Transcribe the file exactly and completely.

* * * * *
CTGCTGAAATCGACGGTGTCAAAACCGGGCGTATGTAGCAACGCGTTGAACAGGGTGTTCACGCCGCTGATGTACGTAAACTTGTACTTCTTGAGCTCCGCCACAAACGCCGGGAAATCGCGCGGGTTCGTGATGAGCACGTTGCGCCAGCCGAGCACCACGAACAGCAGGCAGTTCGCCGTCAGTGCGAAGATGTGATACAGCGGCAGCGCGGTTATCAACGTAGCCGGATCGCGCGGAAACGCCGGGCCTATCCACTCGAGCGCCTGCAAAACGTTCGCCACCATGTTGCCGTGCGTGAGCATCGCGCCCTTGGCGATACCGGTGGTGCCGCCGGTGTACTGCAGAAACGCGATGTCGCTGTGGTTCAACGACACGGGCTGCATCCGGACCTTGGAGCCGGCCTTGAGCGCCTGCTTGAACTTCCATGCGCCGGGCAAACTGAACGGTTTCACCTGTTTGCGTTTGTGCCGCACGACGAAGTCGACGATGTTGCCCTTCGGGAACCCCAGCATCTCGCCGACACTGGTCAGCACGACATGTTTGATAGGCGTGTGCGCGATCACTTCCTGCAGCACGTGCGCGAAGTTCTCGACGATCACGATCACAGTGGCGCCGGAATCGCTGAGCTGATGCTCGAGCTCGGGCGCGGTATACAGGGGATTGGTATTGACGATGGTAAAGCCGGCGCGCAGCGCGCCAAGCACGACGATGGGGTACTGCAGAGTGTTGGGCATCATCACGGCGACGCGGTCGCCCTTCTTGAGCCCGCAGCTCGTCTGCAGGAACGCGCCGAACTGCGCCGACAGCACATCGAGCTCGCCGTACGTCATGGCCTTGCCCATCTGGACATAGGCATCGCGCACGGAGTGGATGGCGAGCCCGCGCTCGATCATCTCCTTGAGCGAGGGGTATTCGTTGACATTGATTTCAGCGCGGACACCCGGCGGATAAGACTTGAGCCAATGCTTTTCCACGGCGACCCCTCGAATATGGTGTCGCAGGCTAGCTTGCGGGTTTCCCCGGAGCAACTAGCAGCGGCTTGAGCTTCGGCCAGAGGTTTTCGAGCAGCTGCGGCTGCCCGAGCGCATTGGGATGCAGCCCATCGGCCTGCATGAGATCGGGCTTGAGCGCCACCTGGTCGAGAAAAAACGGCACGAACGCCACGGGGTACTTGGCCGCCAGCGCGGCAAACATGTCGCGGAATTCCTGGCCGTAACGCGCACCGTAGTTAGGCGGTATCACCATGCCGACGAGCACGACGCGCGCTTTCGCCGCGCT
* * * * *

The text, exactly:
CTGCTGAAATCGACGGTGTCAAAACCGGGCGTATGTAGCAACGCGTTGAACAGGGTGTTCACGCCGCTGATGTACGTAAACTTGTACTTCTTGAGCTCCGCCACAAACGCCGGGAAATCGCGCGGGTTCGTGATGAGCACGTTGCGCCAGCCGAGCACCACGAACAGCAGGCAGTTCGCCGTCAGTGCGAAGATGTGATACAGCGGCAGCGCGGTTATCAACGTAGCCGGATCGCGCGGAAACGCCGGGCCTATCCACTCGAGCGCCTGCAAAACGTTCGCCACCATGTTGCCGTGCGTGAGCATCGCGCCCTTGGCGATACCGGTGGTGCCGCCGGTGTACTGCAGAAACGCGATGTCGCTGTGGTTCAACGACACGGGCTGCATCCGGACCTTGGAGCCGGCCTTGAGCGCCTGCTTGAACTTCCATGCGCCGGGCAAACTGAACGGTTTCACCTGTTTGCGTTTGTGCCGCACGACGAAGTCGACGATGTTGCCCTTCGGGAACCCCAGCATCTCGCCGACACTGGTCAGCACGACATGTTTGATAGGCGTGTGCGCGATCACTTCCTGCAGCACGTGCGCGAAGTTCTCGACGATCACGATCACAGTGGCGCCGGAATCGCTGAGCTGATGCTCGAGCTCGGGCGCGGTATACAGGGGATTGGTATTGACGATGGTAAAGCCGGCGCGCAGCGCGCCAAGCACGACGATGGGGTACTGCAGAGTGTTGGGCATCATCACGGCGACGCGGTCGCCCTTCTTGAGCCCGCAGCTCGTCTGCAGGAACGCGCCGAACTGCGCCGACAGCACATCGAGCTCGCCGTACGTCATGGCCTTGCCCATCTGGACATAGGCATCGCGCACGGAGTGGATGGCGAGCCCGCGCTCGATCATCTCCTTGAGCGAGGGGTATTCGTTGACATTGATTTCAGCGCGGACACCCGGCGGATAAGACTTGAGCCAATGCTTTTCCACGGCGACCCCTCGAATATGGTGTCGCAGGCTAGCTTGCGGGTTTCCCCGGAGCAACTAGCAGCGGCTTGAGCTTCGGCCAGAGGTTTTCGAGCAGCTGCGGCTGCCCGAGCGCATTGGGATGCAGCCCATCGGCCTGCATGAGATCGGGCTTGAGCGCCACCTGGTCGAGAAAAAACGGCACGAACGCCACGGGGTACTTGGCCGCCAGCGCGGCAAACATGTCGCGGAATTCCTGGCCGTAACGCGCACCGTAGTTAGGCGGTATCACCATGCCGACGAGCACGACGCGCGCTTTCGCCGCGCT